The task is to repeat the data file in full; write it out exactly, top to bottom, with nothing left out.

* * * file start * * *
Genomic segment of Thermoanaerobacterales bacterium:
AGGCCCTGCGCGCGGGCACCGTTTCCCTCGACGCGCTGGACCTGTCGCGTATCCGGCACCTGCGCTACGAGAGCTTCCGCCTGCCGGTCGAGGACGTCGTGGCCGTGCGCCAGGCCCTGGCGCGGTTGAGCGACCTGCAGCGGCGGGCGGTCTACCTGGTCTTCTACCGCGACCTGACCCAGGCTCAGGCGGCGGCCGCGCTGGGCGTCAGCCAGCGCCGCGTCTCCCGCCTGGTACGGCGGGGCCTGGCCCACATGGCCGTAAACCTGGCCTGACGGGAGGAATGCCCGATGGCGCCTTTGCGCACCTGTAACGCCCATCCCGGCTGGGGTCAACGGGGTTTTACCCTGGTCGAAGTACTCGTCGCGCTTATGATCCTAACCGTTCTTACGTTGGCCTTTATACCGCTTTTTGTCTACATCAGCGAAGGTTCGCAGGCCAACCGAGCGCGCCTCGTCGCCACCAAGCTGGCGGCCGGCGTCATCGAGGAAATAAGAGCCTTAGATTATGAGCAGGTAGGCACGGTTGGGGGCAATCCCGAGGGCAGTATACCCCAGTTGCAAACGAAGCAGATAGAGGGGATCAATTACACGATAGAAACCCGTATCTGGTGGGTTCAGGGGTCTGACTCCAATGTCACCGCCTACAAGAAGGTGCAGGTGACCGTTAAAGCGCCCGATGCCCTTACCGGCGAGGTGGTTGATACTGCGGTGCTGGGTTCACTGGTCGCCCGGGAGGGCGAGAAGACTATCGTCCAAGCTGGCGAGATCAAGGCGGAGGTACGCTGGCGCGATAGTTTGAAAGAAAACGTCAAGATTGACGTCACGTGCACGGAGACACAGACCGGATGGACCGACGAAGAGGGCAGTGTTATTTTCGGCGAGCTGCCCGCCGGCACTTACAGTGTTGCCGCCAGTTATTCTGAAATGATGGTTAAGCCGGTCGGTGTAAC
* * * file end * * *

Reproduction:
Genomic segment of Thermoanaerobacterales bacterium:
AGGCCCTGCGCGCGGGCACCGTTTCCCTCGACGCGCTGGACCTGTCGCGTATCCGGCACCTGCGCTACGAGAGCTTCCGCCTGCCGGTCGAGGACGTCGTGGCCGTGCGCCAGGCCCTGGCGCGGTTGAGCGACCTGCAGCGGCGGGCGGTCTACCTGGTCTTCTACCGCGACCTGACCCAGGCTCAGGCGGCGGCCGCGCTGGGCGTCAGCCAGCGCCGCGTCTCCCGCCTGGTACGGCGGGGCCTGGCCCACATGGCCGTAAACCTGGCCTGACGGGAGGAATGCCCGATGGCGCCTTTGCGCACCTGTAACGCCCATCCCGGCTGGGGTCAACGGGGTTTTACCCTGGTCGAAGTACTCGTCGCGCTTATGATCCTAACCGTTCTTACGTTGGCCTTTATACCGCTTTTTGTCTACATCAGCGAAGGTTCGCAGGCCAACCGAGCGCGCCTCGTCGCCACCAAGCTGGCGGCCGGCGTCATCGAGGAAATAAGAGCCTTAGATTATGAGCAGGTAGGCACGGTTGGGGGCAATCCCGAGGGCAGTATACCCCAGTTGCAAACGAAGCAGATAGAGGGGATCAATTACACGATAGAAACCCGTATCTGGTGGGTTCAGGGGTCTGACTCCAATGTCACCGCCTACAAGAAGGTGCAGGTGACCGTTAAAGCGCCCGATGCCCTTACCGGCGAGGTGGTTGATACTGCGGTGCTGGGTTCACTGGTCGCCCGGGAGGGCGAGAAGACTATCGTCCAAGCTGGCGAGATCAAGGCGGAGGTACGCTGGCGCGATAGTTTGAAAGAAAACGTCAAGATTGACGTCACGTGCACGGAGACACAGACCGGATGGACCGACGAAGAGGGCAGTGTTATTTTCGGCGAGCTGCCCGCCGGCACTTACAGTGTTGCCGCCAGTTATTCTGAAATGATGGTTAAGCCGGTCGGTGTAAC